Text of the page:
It is not entirely incorrect to say that the East Indian city of Kolkata is one of the most fascinating places to visit in India and has a charm like none other. With myriad experiences to offer ranging from history, art, culture and of course food, this delightful city has a little bit of something for every kind of traveler.
The most alluring aspect for me, as a first time visitor to the city was its history. Formerly known as Calcutta, this port city was first developed by the British East India Company and then by the British as a colonial city. Given that it was strategically located on the banks of the Hooghly, Calcutta was the capital of British India till 1911 before the same was shifted to Delhi.
While the influence of the British is profound in the capital city, they were not the lone colonizers and Europeans had made inroads into parts of the state several hundred years ago before the English. About 40 kms from Kolkata lies the historical towns of Chinsurah, Bandel, Chandannagar and Serampore where you can trace the distinct ‘European trail’ along the Hooghly. Part of the area under the Kolkata Metropolitan Development Authority (KMDA), these towns can be covered comfortably in a day trip.
Chinsurah: Remnants of the Dutch
Also known as Hooghly-Chinsura, this erstwhile colonial town lies around 35km from Kolkata and on the right bank of river Bhagirathi-Hooghly. A flourishing Dutch port in the 17th century, Chinsurah was an important trading hub. While the present Chinsurah court was once the residence of the Dutch governor, the Dutch cemetery is one of the most important sites pertaining to Dutch history in this little town. This heritage site houses close to 45 graves and is under the aegis of the ASI (Archaeological Survey of India).
Some of the tombs are rather large and date between 1743 and 1887. Set amidst greenery with clear pathways, one can take a walk around the serene ambience within the cemetery making it a perfect spot to delve into the town’s historical past. Standing tall in the centre of town is the archetypal clock tower installed in memory of King Edward VI.
Bandel: a slice of Portuguese
The first Europeans to settle in Bengal were the Portuguese who formed a colony in Bandel way back in the 16th century. Synonymous with the bequest of the Portuguese is the imposing Bandel Basilica that was founded first in 1599 and dedicated to Nossa Senhora do Rosário, Our Lady of the Rosary.
‘Bandel’ in Portuguese translates into mast and the church complex houses a mast, one of the last remaining legacies of the Portuguese in the town. Known to be gifted by a Portuguese ship captain, this church was considered highly revered where many a sea bound captain came here to pay obeisance and offer prayers for safe return.
Apart from road, Bandel which lies about 6 km from Chinsurah is easily accessible from the Hooghly and Bandel Junction railway stations.
Serampore: Danish delight
Also known as Serampur, Srirampur and Srirampore, this pre colonial town is located on the west bank of the Hooghly. A very old town, Serampore was a prominent part of the Danish colonial empire and was known by the name Frederiknagore, after their king Frederick the Sixth. A vibrant trading hub, the town was developed by the Danes in the early 18th century for the purpose of exchange of goods and commodities. The sprawling campus of the one of the oldest colleges, Serampore College, the Danish Cemetery and Henry Martin’s Pagoda are some of the key attractions of this quaint town. The most prominent symbol of the Danes is the church of St Olav.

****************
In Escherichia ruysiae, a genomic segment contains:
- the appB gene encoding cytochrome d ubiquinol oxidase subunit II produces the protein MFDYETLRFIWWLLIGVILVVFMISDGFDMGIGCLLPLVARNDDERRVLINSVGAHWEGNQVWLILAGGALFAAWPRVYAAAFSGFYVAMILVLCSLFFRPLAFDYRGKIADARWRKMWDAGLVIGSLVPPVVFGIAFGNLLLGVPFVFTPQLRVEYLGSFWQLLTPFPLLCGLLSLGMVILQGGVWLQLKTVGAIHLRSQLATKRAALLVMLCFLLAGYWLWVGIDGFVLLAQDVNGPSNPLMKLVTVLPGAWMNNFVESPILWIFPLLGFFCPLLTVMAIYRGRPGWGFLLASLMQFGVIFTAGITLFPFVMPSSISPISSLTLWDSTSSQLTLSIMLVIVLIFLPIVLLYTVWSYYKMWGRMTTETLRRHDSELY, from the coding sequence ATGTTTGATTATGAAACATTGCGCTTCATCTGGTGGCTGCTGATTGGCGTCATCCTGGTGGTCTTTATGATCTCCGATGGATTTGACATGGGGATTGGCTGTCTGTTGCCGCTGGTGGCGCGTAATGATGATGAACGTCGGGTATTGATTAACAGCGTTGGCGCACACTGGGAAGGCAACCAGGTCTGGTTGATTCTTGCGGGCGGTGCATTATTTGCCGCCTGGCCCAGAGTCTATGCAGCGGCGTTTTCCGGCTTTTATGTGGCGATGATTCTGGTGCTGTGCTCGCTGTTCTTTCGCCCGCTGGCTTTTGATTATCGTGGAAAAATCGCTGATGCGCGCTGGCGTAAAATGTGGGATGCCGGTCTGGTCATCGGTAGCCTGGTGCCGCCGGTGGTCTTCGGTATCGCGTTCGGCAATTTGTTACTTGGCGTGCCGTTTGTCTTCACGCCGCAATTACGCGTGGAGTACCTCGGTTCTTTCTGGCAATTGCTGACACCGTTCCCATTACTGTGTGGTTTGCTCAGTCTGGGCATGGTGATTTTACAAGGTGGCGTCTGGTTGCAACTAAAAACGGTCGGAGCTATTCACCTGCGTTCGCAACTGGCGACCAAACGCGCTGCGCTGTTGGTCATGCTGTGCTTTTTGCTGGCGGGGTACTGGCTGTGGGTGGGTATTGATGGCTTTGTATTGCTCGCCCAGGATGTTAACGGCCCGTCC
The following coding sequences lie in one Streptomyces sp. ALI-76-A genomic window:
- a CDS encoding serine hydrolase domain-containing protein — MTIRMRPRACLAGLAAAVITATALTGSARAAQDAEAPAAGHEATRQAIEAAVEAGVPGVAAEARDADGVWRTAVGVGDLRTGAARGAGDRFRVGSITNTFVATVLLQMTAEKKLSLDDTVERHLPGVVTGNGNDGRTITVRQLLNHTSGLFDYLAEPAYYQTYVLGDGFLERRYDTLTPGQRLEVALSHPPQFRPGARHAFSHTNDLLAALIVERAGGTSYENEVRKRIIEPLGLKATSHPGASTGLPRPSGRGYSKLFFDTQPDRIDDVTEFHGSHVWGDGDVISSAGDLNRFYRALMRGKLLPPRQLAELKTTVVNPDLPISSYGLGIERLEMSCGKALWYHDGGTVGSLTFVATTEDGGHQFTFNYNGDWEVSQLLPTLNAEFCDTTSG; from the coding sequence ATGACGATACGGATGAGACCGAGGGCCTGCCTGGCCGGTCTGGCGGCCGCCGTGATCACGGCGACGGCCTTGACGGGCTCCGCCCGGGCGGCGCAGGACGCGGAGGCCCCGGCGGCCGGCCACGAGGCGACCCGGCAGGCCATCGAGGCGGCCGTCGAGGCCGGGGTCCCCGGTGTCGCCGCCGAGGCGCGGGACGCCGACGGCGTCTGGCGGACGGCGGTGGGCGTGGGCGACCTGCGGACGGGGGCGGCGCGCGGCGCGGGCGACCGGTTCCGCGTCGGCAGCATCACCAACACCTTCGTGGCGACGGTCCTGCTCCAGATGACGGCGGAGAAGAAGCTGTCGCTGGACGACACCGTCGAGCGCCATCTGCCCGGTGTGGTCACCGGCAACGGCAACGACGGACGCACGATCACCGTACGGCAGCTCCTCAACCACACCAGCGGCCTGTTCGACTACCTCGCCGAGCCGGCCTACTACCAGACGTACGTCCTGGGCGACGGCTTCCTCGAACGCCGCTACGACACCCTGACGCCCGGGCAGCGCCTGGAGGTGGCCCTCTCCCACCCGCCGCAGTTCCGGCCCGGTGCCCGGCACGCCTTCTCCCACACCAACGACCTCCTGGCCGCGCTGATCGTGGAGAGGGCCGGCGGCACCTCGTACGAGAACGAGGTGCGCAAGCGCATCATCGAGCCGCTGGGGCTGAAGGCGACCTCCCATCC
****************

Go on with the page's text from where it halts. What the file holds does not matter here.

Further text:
Christened after St. Olav, Norway’s national saint, the church was originally built by the Danish governor of Serampore, Lt. Olav Bie. With mixed influences and a combination of architectural styles, the church had a magnificent steeple and housed the royal monogram of Danish king Christian VII. The church was closed for repairs and renovation in 2013 due to its deteriorating condition. The church has currently been restored to its former glory and splendor thanks to the collaborative efforts from the National Museum of Denmark and the West Bengal Heritage Commission. We were lucky to witness this colonial gem the day it was inaugurated i.e on 16-Apr-16.
Chandernagore: the French connection
As they say reserve the best for the last, our final stop for the day was the charming town of Chandernagore or Chandannagar . This is the most recent of the colonial towns and was under the rule of the French till 1951 after they had set foot here as early as 1673. While in the town you can relax and unwind at the Chandannagore Strand which is a lovely spot on the banks of the river Ganga. Aesthetically done up with a decorated pavement and lined by lush green trees, it is a great place to relax on the benches while watching the sun go down on the river.
The road along the strand leads to other buildings of historical importance, one of them being the Chandannagore Museum and Institute (Institut de Chandernagore). This is a museum that offers many insights and houses French artifacts like furniture and also some equipment used in the war. The Sacred heart church in the town is an example of fine French architecture and worth a visit by not only pilgrims but also historians and tourists.
Chandannagar truly presents a slice of the French Riviera along the Ganges. With an ambience that has a slight semblance to Puducherry (the prominent French colonial town in South India), this pleasantly old-fashioned town had me floored. For more information on this colonial town read my post here.
This article was originally published in Sunday Herald which is the Sunday supplement of Deccan Herald. Click here to read the article.
This post was also featured s as one of the most popular posts on IndiVine, and was on the homepage of IndiBlogger.